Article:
by Mary Williams, MSEd, CPE
I recently arrived in Colorado for our annual break-from-the-heat July adventures. On our second day here, I went for a hike on Mount Sopris, a climb that began at 8,353 feet and after 4 miles finished at 10,753’. The best part of this hike, as opposed to past attempts in previous years, was that it was so easy. Not bad for a flatlander who lives at ~60 feet above sea level!
After years of struggling with mountain hikes, there are three factors that I attribute this enjoyable experience to:
1) Application of balanced posture technique
2) Understanding of breathing from the diaphragm
If you experience persistent or periodic back pain, it may seem like the best thing to do is to stop doing activities that seem to harm it. But it is important to understand that your back and your body need to move regularly to function at its best and that participating in regular physical activity is an important step in recovery. In fact, “protecting” you back through inactivity may be contributing to the pain.
It may also be important to step back into physical activity gradually, both to get your body used to activity again and to convince yourself that it is beneficial to be active.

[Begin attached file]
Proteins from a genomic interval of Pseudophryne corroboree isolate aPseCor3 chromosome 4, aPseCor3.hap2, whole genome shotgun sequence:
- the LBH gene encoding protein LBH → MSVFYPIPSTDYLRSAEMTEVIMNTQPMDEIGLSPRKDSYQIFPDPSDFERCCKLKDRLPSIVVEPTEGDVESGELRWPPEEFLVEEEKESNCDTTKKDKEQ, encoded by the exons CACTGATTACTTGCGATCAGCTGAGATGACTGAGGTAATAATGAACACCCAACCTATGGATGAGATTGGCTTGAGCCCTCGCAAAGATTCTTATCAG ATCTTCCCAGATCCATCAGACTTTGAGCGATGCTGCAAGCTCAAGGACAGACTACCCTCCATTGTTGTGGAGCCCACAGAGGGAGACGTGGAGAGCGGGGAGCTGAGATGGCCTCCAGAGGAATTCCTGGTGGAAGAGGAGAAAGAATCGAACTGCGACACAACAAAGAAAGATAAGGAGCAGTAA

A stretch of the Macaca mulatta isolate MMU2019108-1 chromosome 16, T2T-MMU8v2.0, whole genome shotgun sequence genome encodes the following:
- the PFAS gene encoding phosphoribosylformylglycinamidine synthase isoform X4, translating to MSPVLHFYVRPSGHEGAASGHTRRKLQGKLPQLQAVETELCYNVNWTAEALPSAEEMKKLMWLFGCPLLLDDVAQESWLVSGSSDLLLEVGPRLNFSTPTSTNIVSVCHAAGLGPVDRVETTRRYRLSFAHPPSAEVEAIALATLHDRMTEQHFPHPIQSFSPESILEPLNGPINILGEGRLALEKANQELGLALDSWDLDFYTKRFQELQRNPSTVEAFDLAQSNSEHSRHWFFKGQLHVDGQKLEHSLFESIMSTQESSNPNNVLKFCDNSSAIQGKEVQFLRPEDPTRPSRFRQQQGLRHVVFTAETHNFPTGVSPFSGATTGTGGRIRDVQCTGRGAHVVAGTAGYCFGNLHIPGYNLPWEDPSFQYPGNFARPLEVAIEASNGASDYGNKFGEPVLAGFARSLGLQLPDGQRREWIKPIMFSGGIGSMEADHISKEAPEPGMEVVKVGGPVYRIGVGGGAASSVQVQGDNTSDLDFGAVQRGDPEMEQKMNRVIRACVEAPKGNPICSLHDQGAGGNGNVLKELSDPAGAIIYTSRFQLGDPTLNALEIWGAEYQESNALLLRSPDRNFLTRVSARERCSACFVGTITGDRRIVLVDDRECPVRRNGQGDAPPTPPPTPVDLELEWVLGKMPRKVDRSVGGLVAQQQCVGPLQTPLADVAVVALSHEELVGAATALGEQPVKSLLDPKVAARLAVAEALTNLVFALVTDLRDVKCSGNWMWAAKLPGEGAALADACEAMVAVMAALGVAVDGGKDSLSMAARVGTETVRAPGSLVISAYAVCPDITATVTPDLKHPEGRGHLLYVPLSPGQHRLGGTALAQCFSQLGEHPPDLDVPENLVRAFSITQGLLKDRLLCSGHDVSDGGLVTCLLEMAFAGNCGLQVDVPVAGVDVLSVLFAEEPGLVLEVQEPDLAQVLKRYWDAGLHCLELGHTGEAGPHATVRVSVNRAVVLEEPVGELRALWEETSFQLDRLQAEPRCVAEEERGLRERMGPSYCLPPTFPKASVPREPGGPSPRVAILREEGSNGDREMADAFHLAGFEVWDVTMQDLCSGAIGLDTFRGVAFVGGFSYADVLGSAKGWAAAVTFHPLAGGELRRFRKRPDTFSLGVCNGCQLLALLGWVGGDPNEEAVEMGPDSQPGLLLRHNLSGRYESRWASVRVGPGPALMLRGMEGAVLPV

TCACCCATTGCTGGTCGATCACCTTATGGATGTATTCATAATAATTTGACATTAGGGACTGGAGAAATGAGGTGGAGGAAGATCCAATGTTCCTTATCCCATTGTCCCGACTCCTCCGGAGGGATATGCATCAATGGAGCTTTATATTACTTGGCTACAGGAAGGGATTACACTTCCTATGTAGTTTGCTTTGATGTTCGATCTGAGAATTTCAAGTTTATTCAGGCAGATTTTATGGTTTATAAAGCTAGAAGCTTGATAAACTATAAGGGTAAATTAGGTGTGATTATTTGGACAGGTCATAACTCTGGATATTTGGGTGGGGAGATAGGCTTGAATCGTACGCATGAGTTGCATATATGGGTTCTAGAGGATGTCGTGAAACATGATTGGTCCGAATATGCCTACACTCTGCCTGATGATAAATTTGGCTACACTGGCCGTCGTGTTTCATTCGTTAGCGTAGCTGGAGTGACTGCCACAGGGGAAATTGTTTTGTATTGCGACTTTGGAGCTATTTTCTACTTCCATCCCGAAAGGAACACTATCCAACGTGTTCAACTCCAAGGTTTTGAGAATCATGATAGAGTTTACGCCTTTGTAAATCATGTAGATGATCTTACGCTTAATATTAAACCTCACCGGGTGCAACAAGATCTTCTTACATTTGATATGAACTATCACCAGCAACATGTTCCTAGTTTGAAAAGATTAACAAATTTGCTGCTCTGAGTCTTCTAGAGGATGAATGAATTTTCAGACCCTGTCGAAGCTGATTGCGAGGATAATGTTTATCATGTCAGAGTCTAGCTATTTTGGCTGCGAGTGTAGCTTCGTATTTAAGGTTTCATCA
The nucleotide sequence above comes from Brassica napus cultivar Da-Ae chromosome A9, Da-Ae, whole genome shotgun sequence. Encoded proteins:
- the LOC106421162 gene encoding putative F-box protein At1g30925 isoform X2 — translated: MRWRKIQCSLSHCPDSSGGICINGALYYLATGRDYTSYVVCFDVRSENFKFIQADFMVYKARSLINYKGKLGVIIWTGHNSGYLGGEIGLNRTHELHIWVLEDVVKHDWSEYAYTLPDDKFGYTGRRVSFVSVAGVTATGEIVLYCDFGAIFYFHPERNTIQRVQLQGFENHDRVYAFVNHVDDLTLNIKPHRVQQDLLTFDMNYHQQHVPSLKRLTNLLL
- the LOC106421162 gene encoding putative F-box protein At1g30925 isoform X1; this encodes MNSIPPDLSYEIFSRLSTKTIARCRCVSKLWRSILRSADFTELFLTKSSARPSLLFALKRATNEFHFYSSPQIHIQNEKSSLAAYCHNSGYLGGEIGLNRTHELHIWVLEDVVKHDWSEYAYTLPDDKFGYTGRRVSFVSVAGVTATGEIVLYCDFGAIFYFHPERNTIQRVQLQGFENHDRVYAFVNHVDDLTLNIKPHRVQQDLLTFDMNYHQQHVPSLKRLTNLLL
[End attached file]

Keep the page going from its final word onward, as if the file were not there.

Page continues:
If you’ve been inactive for a prolonged period of time, you may need to use a gradual approach. Your muscles and joints may be tight and your cardiovascular system may not be at its best. Try this simple, three-step plan to regaining all activities, adapted from Dr. Ronald’s Siegel’s Back Sense program. (more…)
This is a great video that shows how making things fun can engage people and change their health behaviors.
It’s great fun to watch…
There are sooooo many ways this concept can be applied, and on so many levels, from city planning to our daily walk.
When people first experience back pain, many will respond by cutting back on activities. This is a natural reaction and very useful in other circumstances such as breaking a bone or coming down with the flu. There are many circumstances for which resting and taking some time off from physical activity is recommended and useful for recovery and to allow the body to heal.
Unfortunately, this is an approach that rarely works with back pain, especially after the first day or so following the initial onset of pain. Here’s why. (more…)
Our bodies are designed to move and when we allow our bodies movement, we begin to feel better. We can’t help but feel better because we are doing what we were designed to do and born to do. Once we have the experience of feeling good, our bodies will always remember this feeling, on a cellular level, and it will want it again.
Self-efficacy is an impression that we have of how successful we will be in the future based on similar experiences from our past. We have negative self-efficacy when we look back on negative experiences to predict the future. We build positive self-efficacy, or the belief/confidence that we can do something when we create successes for ourselves. Each successful experience, no matter how large or how small, will convince us of our ability to be successful again.